Another attempt to look at the Satyricon with new eyes is found in ch. 5, van der Paardt's "The Market-scene in Petronius' Satyricon (Sat. 12-15)". Here Encolpius and Ascyltos are trying to recover the gold coins they have sewn into the lining of an old cloak. They recover the cloak, but whether they actually recover the money is left in doubt by the fragmentary nature of the scene. Van der Paardt concludes that the "Shadowy Market [is] Petronius' own version of Plato's Cave," a morality play on the nature of appearance and reality in which a dirty cloak may actually conceal a treasure. If Apuleius (he seems to reason) can write as a philosophicus Platonicus in disguise, why cannot Petronius be capable of such depths? This kind of "upgrading" of the message of Petronius is provocative and is consistent with the moody description of the marketplace scene where terms recur of "darkness," "seeming," and "appearance," adding a dream-like, almost surreal quality.

Chapter 6 is Ahuvia Kahane's "The Prologue to Apuleius' Metamorphoses: A Speech Act Analysis." The prologue to the G.A. is a fertile field for narratologists, Isisologists, and others trying to find in its cryptic language the clues to the meaning of the novel. Who is the speaker? An unreliable trickster, according to Kahane, one in fact who has so undermined our trust in him by the end of the opening paragraph that we can no longer expect him to be responsible for anything (86). The prologue analysed as a speech-act shifts "from promise to command."

Kahane claims, or pretends, to take the power of the prologus so seriously that he warns us to "beware" of him and fears that we may suffer if we disregard his advice, as Psyche suffered for not listening to Cupid. Fair enough. But I hope that Kahane is at least partly saying this with tongue in cheek. The G.A. is entertainment if it is anything. With the tricks of Apuleius' prologus Kahane might compare the sly dodges of a Plautine prologue (which also alternates between promises and demands) or, closer to home, the drollery of Apuleius' contemporary Lucian who, at the outset of the Vera Historia, cheerfully warns us that we can expect nothing but lies from him.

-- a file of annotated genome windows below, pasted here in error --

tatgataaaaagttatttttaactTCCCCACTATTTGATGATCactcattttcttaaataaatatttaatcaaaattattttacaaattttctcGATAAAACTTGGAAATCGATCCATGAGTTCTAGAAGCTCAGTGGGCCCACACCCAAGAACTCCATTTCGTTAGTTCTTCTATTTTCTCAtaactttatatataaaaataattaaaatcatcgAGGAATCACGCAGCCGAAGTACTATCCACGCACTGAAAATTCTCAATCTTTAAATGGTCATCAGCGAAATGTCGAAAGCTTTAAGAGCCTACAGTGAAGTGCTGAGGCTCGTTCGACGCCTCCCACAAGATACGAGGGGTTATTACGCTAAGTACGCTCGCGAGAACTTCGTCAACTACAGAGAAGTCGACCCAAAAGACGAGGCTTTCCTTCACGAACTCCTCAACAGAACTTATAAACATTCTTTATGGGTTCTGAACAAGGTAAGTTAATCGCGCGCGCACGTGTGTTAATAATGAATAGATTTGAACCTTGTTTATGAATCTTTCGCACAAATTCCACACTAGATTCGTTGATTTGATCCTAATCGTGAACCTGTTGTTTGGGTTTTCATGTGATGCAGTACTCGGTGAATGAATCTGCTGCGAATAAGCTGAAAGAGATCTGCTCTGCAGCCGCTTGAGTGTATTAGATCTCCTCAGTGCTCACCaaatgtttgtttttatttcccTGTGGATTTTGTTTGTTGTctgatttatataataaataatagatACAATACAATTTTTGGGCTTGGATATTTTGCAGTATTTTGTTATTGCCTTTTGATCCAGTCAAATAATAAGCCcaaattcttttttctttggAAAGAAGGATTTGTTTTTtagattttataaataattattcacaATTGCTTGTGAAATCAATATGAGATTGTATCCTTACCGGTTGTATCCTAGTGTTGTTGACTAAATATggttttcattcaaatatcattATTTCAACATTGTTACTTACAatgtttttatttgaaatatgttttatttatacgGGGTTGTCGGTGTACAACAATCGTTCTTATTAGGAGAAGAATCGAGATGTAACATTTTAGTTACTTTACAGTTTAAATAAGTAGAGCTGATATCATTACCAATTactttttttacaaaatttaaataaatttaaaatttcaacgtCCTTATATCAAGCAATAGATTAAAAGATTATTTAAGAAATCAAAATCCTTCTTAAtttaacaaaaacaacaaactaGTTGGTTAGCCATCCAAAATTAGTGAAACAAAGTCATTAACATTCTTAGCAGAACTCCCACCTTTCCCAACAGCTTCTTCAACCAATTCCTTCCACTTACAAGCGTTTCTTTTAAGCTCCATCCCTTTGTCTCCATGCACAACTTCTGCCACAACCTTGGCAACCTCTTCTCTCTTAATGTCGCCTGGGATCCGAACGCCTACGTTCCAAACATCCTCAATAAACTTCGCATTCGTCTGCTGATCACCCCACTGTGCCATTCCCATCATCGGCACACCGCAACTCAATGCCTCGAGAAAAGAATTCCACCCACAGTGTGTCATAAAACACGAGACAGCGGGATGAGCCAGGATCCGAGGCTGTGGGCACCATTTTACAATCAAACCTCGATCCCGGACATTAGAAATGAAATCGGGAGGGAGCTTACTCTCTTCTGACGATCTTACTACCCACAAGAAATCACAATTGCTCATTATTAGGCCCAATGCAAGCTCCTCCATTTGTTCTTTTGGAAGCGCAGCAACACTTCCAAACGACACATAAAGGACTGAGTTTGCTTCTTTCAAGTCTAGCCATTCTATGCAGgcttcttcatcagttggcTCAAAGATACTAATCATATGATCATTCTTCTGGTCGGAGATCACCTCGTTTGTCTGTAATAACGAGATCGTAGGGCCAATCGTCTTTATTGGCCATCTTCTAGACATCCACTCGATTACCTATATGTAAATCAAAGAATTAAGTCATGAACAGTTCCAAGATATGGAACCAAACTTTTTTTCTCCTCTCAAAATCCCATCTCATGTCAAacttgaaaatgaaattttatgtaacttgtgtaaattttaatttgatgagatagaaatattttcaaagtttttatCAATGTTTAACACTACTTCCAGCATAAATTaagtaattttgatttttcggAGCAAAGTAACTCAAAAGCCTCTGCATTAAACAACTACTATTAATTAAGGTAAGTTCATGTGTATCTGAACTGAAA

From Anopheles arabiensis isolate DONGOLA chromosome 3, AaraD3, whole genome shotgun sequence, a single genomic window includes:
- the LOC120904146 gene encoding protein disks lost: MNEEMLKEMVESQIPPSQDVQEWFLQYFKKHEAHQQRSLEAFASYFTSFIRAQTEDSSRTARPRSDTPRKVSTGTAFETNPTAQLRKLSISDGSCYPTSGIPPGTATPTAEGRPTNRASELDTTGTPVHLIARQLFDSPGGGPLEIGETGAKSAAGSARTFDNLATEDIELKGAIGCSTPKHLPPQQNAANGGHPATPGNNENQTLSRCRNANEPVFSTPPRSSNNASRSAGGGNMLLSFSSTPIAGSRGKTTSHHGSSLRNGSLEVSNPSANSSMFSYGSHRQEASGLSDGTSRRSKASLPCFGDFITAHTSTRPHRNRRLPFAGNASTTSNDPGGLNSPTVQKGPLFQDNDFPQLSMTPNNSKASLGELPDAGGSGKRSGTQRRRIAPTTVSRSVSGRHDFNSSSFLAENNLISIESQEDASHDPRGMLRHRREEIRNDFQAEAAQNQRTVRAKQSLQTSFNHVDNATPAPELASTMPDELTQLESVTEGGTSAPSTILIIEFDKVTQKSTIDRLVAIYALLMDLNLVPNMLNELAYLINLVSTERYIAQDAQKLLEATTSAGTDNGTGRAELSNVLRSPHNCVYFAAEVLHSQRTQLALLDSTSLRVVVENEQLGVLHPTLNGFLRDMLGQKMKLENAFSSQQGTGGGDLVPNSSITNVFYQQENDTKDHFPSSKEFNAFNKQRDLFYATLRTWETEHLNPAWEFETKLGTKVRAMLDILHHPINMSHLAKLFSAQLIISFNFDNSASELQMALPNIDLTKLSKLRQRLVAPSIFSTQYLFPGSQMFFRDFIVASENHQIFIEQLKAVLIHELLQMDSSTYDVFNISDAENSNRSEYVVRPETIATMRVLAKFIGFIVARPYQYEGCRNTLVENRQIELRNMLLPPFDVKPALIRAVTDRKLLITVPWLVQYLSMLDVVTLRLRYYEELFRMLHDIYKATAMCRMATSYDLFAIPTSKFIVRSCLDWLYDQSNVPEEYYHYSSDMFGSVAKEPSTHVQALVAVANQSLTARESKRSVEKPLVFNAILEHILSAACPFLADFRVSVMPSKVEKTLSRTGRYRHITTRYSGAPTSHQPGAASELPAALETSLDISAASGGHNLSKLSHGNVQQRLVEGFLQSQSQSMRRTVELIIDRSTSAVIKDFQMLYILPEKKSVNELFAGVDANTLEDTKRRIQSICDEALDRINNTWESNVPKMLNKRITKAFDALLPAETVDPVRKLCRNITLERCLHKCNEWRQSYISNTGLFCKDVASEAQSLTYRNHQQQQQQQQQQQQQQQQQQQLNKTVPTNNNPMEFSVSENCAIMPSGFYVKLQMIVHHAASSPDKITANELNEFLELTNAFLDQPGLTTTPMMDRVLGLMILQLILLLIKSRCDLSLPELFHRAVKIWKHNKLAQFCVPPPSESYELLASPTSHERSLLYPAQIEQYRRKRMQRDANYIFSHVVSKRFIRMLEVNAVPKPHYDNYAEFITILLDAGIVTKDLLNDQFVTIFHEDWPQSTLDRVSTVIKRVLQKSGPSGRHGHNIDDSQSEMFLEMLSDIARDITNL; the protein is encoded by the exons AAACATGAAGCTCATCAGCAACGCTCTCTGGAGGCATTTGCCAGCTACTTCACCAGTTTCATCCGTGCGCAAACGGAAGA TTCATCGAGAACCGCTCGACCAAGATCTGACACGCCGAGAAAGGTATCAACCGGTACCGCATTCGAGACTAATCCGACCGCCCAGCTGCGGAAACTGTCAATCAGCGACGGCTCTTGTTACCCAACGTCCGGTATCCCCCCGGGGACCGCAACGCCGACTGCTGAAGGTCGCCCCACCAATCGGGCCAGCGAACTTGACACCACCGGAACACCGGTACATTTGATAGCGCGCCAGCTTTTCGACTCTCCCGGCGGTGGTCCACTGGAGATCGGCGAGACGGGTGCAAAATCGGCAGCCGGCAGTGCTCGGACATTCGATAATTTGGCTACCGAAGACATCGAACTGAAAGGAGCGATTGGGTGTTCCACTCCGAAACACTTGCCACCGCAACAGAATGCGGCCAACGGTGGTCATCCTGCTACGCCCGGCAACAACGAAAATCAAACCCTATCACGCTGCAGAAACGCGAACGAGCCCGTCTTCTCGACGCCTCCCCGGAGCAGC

In Chapter 8, "Darkness Visible: Apuleius Reads Virgil," Nancy Shumate starts from the idea of a parallel between the Charite episode in the G.A. and the Dido episode in the Aeneid (vengeance and furor out of control) to argue that "[w]hat we have in the second half of the epic and of the three books of the novel immediately preceding its sudden change of course in Book 11 is a cataclysmic movement whose foundation is laid in the Dido and the Charite episodes" (p.111). This view admittedly involves a "pessimistic" reading of the Aeneid, according to which social laws are shown to be unstable and Aeneas himself becomes no better than his enemies; it also assumes that Apuleius read the Virgilian world as forming a theoretical basis for his own. A structural comparison of this complexity cannot adequately be developed in an essay of this scope, and the theory, while eloquently set forth, does not leave the feeling that it is the last word. In particular what is needed is a reminder that Apuleius is playing a subtle internal game of his own beyond his references to external sources, balancing against each other characters and themes from early and late parts of the novel; such considerations are better developed by Shumate in her important Crisis and Conversion (Michigan 1996).